Intergenerational Trauma

INTERGENERATIONAL TRAUMA is trauma passed unintentionally from one generation to the next. 

One example is a parent who grew up without secure attachment to their parents – then having difficulty providing attachment and attunement to their own child.

Many traits that were thought to be “genetic” because they were found to “run in families,” are now recognized to be the result of INTERGENERATIONAL TRAUMA.



Beebe (2010)  The origins of 12-month attachmentAttach Hum Dev.  CLASSIC STUDY.   A microanalysis of 4-month mother-infant face-to-face communication revealed a fine-grained specification of communication processes that predicted 12-month insecure attachment outcomes, particularly resistant and disorganized classifications.

Rolfes (2021)  Protecting the infant-parent relationship:  special emphasis on perinatal mood and anxiety disorder screening and treatment in neonatal intensive care unit parents.  J Perinatology   Perinatal mood and anxiety disorders are common, particularly among parents of infants requiring admission to the neonatal intensive care unit (NICU), yet remain underdiagnosed and undertreated. Undertreated parental mental health disorders can interfere with healthy infant development.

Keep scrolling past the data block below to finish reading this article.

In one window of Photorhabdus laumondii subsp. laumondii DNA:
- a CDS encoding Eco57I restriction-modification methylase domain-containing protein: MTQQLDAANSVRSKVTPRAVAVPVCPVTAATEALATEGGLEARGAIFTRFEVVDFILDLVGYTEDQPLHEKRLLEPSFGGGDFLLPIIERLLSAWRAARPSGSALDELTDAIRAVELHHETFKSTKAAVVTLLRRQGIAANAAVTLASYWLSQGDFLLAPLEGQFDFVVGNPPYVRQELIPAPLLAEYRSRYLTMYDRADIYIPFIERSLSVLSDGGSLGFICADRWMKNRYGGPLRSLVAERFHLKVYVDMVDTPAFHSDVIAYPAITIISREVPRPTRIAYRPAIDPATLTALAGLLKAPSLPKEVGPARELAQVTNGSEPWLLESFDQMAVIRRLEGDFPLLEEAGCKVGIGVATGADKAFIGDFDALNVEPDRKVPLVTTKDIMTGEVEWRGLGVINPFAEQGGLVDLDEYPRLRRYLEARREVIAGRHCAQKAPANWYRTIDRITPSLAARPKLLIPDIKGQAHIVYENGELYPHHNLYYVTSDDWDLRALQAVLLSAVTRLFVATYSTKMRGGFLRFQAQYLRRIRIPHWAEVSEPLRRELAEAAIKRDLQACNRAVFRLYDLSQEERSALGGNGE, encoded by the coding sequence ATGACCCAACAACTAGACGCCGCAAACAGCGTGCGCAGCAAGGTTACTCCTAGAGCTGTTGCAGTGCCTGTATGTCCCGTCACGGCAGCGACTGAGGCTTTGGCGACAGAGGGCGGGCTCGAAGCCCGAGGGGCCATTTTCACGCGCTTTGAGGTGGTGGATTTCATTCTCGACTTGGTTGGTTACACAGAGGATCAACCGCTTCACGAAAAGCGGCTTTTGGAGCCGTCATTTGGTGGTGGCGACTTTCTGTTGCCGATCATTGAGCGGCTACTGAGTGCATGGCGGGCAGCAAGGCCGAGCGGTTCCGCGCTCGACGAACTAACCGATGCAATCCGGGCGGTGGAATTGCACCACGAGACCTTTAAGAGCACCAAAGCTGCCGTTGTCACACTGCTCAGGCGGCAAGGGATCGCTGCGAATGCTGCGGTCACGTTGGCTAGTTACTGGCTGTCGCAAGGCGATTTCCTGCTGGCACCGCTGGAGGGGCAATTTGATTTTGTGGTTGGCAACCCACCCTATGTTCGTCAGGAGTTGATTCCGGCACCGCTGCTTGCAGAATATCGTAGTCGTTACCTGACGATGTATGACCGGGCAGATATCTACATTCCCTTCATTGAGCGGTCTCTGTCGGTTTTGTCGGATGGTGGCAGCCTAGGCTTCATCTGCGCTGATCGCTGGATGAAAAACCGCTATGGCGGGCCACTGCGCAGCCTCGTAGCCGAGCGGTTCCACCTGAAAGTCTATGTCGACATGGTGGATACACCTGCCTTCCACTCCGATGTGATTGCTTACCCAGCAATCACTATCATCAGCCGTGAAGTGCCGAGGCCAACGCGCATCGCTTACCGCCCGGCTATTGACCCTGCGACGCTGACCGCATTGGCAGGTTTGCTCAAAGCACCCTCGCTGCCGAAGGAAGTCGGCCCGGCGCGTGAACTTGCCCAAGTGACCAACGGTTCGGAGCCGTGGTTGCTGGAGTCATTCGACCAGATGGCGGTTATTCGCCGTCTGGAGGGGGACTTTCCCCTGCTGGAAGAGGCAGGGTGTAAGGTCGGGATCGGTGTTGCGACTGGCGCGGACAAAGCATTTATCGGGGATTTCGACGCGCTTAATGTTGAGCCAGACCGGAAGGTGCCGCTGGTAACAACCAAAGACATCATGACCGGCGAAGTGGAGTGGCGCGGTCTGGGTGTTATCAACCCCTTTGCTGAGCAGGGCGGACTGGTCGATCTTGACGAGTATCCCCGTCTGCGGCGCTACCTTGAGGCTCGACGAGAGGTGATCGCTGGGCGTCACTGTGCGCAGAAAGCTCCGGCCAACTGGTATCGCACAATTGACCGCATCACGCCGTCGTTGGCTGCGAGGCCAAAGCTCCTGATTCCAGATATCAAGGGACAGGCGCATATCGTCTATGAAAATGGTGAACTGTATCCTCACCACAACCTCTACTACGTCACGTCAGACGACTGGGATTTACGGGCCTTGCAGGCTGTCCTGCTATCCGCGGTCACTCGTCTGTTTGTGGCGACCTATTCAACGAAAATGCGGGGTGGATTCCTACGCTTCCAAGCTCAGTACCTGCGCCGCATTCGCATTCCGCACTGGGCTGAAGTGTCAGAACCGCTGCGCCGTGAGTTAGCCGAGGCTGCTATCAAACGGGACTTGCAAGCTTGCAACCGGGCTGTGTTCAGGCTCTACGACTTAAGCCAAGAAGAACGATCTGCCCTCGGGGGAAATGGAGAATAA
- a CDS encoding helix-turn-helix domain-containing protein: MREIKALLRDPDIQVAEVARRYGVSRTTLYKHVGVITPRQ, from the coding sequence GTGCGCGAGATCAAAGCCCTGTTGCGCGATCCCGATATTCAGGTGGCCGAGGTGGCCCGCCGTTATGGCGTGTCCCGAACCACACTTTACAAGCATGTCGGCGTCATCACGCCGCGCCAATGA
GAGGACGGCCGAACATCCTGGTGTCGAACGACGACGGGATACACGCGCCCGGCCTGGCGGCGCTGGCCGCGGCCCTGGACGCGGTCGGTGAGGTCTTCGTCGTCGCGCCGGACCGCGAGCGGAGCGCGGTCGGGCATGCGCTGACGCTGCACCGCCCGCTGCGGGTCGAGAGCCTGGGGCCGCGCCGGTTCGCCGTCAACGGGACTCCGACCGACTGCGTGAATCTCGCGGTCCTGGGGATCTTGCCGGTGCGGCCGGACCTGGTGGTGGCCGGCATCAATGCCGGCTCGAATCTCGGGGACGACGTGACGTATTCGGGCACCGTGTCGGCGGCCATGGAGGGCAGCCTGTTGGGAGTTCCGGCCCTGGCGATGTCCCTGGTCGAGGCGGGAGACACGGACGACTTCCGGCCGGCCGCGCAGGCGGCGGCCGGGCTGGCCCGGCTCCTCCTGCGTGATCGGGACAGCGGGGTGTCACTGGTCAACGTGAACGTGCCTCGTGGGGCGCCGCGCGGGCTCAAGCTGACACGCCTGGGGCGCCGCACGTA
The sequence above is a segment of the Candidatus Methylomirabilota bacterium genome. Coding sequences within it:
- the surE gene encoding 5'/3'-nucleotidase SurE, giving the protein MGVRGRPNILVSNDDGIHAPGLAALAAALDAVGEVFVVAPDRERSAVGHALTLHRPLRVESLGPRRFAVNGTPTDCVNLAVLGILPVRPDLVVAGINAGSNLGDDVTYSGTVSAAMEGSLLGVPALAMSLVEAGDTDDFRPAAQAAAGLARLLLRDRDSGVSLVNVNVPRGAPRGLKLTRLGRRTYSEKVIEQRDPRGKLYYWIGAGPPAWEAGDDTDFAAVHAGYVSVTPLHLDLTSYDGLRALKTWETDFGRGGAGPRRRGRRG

Ahlfs-Dunn (2022)  Intergenerational transmission of trauma from mother to infant: the mediating role of disrupted prenatal maternal representations of the child.  Attach Hum Dev.  Researchers found a significant indirect effect of the mother's childhood interpersonal trauma on infant-mother attachment insecurity via disrupted ideas of the mother about the pregnancy, with less secure infant-mother attachment when the child was 1 year old.